Edited by Gerald Boerner

 

Commentary

JerryPhotoPeriodically, we will be revisiting some of the series that have run in this blog. These posts will be summarized in a single post such as this one to facilitate your access to these posts. We hope that you will enjoy the convenience and overview of the topic provided by these posts.

Please let us know if this is helpful. Thank you for helping us better serve you. Also, please forward suggestions for other series…  GLB

These Introductory Comments are copyrighted:
Copyright©2010 — Gerald Boerner — All Rights Reserved

[ 3194 Words ]

   

Quotations Related to Mail

“Yesterday, December 7, 1941, a date which will live in infamy , the United States of America was suddenly and deliberately attacked by naval and air forces of the Empire of Japan. … As Commander-in-Chief of the Army and Navy, I have directed that all measures be taken for our defense. … With confidence in our armed forces,  with the unbounded determination of our people, we will gain the inevitable triumph, so help us God.”
— Franklin D. Roosevelt

“A gigantic fleet… has massed in Pearl Harbor. This fleet will be utterly crushed with one blow at the very beginning of hostilities…Heaven will bear witness to the righteousness of our struggle.”
— Rear Admiral Ito

“As costly as it was in the lives of our men and women in uniform, in military assets, and in esteem and pride, Pearl Harbor was a watershed moment for America.”
— U.S. Representative Joe Baca

“Today at Pearl Harbor, veterans are gathering to pay tribute to the young men they remember who never escaped the sunken ships. And over the years, some Pearl Harbor veterans have made a last request. They ask that their ashes be brought down and placed inside the USS Arizona. After the long lives given them, they wanted to rest besides the best men they ever knew. Such loyalty and love remain the greatest strength of the United States Navy.”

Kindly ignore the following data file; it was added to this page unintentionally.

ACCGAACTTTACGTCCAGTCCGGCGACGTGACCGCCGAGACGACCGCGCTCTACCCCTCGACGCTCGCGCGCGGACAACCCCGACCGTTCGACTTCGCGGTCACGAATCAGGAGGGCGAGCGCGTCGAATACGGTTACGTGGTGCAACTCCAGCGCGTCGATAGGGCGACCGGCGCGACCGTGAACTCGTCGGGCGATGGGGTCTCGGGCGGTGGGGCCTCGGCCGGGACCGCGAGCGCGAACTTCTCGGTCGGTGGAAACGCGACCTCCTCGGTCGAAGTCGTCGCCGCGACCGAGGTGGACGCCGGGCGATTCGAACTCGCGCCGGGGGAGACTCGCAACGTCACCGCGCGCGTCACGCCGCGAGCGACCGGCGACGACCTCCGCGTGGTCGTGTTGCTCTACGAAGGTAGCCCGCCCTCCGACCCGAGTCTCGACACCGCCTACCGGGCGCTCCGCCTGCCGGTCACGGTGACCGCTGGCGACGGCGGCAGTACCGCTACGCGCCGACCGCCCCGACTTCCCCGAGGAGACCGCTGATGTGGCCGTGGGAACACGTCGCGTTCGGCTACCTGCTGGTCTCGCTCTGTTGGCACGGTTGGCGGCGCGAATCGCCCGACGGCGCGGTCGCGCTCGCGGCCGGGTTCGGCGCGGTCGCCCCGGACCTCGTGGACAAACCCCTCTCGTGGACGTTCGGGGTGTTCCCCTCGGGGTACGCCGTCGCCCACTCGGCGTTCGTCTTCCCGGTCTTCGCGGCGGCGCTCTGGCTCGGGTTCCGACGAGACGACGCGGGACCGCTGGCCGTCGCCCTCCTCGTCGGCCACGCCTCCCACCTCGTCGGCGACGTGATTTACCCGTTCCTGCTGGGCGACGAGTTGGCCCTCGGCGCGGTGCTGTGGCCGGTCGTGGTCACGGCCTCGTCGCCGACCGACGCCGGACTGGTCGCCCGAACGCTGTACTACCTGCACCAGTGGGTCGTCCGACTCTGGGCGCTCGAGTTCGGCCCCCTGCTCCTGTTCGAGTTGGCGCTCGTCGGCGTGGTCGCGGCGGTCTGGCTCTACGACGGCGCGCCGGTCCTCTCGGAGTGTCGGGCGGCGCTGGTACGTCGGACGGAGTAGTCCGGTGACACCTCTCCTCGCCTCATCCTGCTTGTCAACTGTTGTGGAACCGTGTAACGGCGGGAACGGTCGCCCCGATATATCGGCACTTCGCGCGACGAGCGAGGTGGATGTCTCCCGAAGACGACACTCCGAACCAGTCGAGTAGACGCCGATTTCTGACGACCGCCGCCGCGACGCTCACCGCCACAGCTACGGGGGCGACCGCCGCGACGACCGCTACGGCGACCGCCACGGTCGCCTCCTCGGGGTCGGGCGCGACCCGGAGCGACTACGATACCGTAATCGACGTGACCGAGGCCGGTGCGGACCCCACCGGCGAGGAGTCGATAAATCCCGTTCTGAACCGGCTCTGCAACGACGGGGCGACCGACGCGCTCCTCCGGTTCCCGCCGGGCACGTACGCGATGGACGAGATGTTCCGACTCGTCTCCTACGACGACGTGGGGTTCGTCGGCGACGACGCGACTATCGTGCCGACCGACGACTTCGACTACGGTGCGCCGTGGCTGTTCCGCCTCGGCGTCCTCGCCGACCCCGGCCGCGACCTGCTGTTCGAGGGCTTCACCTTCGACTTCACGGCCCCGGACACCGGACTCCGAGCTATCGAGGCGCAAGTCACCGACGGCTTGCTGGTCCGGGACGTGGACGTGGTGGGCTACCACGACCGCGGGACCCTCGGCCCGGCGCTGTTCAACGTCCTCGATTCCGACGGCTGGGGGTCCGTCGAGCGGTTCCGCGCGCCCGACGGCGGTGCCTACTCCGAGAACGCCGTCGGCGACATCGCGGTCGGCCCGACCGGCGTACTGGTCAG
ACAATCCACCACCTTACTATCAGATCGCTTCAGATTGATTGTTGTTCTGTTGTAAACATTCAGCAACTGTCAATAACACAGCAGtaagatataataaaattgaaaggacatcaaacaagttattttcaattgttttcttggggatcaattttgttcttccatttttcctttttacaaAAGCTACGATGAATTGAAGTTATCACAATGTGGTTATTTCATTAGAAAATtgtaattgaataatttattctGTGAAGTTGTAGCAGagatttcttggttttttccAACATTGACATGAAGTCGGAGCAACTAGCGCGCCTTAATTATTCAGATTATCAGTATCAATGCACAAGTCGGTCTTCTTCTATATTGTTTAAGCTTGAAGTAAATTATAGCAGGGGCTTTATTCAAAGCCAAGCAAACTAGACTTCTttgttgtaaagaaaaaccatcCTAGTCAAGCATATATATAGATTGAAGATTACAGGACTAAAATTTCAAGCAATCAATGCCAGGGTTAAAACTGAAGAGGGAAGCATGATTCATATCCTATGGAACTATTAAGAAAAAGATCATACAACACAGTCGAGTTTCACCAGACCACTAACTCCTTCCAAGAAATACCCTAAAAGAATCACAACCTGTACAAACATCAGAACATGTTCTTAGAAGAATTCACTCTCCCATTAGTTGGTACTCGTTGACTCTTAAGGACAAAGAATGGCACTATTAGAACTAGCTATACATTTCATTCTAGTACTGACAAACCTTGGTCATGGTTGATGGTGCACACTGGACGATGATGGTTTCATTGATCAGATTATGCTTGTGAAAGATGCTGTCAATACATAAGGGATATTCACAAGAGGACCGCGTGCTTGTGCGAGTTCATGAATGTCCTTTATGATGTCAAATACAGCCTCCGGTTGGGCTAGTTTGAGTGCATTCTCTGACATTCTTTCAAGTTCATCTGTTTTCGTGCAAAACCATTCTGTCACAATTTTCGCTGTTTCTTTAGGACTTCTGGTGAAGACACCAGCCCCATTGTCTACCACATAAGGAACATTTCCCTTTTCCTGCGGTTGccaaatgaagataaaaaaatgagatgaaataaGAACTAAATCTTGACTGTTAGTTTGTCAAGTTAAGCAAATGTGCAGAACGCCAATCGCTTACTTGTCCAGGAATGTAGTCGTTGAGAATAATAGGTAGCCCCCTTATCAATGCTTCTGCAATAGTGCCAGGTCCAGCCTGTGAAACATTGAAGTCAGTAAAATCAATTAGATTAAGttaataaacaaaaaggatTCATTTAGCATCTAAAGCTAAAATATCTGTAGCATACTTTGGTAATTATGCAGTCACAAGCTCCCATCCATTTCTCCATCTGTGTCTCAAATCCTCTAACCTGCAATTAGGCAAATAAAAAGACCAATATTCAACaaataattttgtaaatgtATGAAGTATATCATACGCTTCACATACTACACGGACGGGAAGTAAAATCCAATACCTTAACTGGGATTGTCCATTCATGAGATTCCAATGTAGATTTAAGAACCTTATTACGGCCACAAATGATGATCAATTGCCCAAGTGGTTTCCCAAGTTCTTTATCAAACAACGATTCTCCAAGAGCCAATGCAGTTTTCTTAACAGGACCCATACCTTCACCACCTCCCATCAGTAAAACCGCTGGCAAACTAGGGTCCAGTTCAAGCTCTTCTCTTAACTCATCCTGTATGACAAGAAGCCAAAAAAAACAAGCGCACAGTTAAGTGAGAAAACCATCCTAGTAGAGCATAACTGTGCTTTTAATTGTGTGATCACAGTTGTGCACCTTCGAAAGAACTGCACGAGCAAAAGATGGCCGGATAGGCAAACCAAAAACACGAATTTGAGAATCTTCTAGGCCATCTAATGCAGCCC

— Former President George W. Bush

Everybody knows about Pearl Harbor. The thing that really fascinated me is that through this tragedy there was this amazing American heroism.”
— Michael Bay, Movie Director

 

Pearl Harbor: Understanding the Context

    

Editor’s Note:
In 2009, we ran a series of articles for Pearl Harbor Day (December 7th) related to the surprise attack on our Pacific fleet at anchor in the bay at Pearl Harbor, Oahu, Hawaii. The Japanese launches nearly four hundred planes from four aircraft carriers the lay to the north of the island. This raid caught the American troops by surprise; both ships at anchor and airfields/airplanes were damages, destroyed, or sunk. Only our aircraft carriers, which were out at sea, were spared. These carriers and their planes became the core of our retaliation against the Japanese forces in the next four years.

This series of post were written to present a perspective to that attack. If you have read them before, we hope this will provide a review. If you have not previously read them, we hope that you will enjoy them and gain a better understanding on the event that led up to that cataclysmic point in time. 

We hope that you will enjoy them… GLB

    

Introduction